TERRY NORRIS: There are a lot of inmates in our county jails and prisons throughout this country - and you know this - that suffer mental illness of some sort. And in some cases, that inmate's safety, male or female, is better served if you could place them - I don't call it solitary confinement. I call it an isolation to keep them from other inmates.

MCCAMMON: Kim Haven, an advocate who helped push through Maryland's law, says prisons and jails have used many different terms to describe what's essentially the same practice.

KIM HAVEN: The wordsmithing of public safety and correctional agencies is always, well, we don't put people in solitary confinement because we have two people in a cell, or solitary confinement is 23 a day, and they're only in their cells 22 hours a day. And it's all wordsmithing.

MCCAMMON: Whatever it's labeled, it's dangerous, says Dr. Carolyn Sufrin, a gynecology and obstetrics professor at Johns Hopkins.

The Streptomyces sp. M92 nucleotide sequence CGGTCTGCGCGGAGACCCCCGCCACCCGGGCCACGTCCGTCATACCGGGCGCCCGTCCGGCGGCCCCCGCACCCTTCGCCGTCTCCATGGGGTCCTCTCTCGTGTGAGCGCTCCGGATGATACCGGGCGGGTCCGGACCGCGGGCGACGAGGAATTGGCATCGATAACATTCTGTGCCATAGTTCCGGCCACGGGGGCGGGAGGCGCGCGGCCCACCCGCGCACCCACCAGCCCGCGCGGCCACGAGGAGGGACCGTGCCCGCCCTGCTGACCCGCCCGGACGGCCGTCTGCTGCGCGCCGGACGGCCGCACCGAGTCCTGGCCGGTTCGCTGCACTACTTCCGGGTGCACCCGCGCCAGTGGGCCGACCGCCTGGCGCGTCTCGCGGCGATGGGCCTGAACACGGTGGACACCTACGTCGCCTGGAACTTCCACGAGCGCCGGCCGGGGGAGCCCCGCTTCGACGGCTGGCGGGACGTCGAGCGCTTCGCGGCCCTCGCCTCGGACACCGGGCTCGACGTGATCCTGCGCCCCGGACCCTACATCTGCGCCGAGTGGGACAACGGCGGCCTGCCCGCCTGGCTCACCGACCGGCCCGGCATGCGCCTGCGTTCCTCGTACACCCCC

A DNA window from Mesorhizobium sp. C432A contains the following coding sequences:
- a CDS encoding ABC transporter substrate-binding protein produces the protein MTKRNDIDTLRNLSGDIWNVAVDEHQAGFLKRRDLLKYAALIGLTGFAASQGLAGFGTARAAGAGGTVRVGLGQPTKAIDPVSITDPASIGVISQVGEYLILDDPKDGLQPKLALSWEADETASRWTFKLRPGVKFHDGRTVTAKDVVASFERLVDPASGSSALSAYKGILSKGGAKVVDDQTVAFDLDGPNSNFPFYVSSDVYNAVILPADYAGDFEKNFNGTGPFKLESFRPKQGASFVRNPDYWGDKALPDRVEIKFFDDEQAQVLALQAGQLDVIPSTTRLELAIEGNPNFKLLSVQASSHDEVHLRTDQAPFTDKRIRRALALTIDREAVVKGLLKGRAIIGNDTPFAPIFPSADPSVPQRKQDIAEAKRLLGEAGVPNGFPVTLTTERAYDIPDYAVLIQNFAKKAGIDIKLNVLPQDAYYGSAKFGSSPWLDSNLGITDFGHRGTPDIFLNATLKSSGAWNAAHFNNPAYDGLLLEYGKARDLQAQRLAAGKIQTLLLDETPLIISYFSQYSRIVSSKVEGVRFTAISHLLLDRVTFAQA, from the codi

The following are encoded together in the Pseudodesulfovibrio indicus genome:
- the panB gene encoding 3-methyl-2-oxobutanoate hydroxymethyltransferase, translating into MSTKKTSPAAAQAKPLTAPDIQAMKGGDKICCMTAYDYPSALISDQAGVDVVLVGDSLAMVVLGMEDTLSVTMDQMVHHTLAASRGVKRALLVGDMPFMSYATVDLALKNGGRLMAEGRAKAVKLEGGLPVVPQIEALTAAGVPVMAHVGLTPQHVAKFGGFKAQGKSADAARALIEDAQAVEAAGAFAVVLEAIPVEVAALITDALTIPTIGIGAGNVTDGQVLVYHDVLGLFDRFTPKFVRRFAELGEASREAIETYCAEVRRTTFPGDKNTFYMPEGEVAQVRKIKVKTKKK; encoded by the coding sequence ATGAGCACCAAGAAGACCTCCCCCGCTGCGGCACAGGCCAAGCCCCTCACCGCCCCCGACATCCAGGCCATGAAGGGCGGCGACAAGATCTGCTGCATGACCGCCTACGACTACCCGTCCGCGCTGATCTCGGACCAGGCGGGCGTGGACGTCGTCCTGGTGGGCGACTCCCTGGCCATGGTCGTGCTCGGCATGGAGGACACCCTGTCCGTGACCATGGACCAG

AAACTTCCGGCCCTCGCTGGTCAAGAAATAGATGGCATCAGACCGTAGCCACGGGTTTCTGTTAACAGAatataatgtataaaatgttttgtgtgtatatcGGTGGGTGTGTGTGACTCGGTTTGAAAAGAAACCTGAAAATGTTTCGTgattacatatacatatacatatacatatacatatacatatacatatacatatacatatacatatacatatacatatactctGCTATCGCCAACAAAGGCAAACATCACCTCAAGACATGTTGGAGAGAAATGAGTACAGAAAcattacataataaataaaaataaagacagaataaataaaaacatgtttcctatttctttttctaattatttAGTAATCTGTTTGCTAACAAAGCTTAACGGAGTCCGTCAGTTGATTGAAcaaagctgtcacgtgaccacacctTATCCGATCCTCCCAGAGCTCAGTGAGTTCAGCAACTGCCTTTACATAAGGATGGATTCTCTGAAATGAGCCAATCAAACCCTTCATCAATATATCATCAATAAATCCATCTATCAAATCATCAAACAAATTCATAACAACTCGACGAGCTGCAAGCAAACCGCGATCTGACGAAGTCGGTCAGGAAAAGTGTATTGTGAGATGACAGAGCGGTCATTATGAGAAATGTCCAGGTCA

CAROLYN SUFRIN: Solitary confinement is in no way, shape or form something that a pregnant person should be placed in.

MCCAMMON: Sufrin says being isolated can cause psychological trauma. Pregnant women are at risk for dangerous blood clots if they're not able to move around freely. And Sufrin says they need medical personnel close at hand.

SUFRIN: We have evidence to show that people, including pregnant people, in restrictive housing often have impaired access to medical care. And this can lead to their medical needs being overlooked, leading to dangerous situations for pregnant people.

MCCAMMON: Earlier this year, Tammy Jackson an inmate at the Broward County, Fla., jail, went into labor by herself in the middle of the night in a mental health unit where she was being housed. ACLU attorney Eric Balaban says it took a while for the guards to respond and notify the doctor on call.

ERIC BALABAN: The doctor said that he would check on Ms. Jackson when he arrived at work later that morning. By the time the doctor got to work at 10 a.m., some 7 hours later, Ms. Jackson had delivered her daughter on the floor of her cell alone.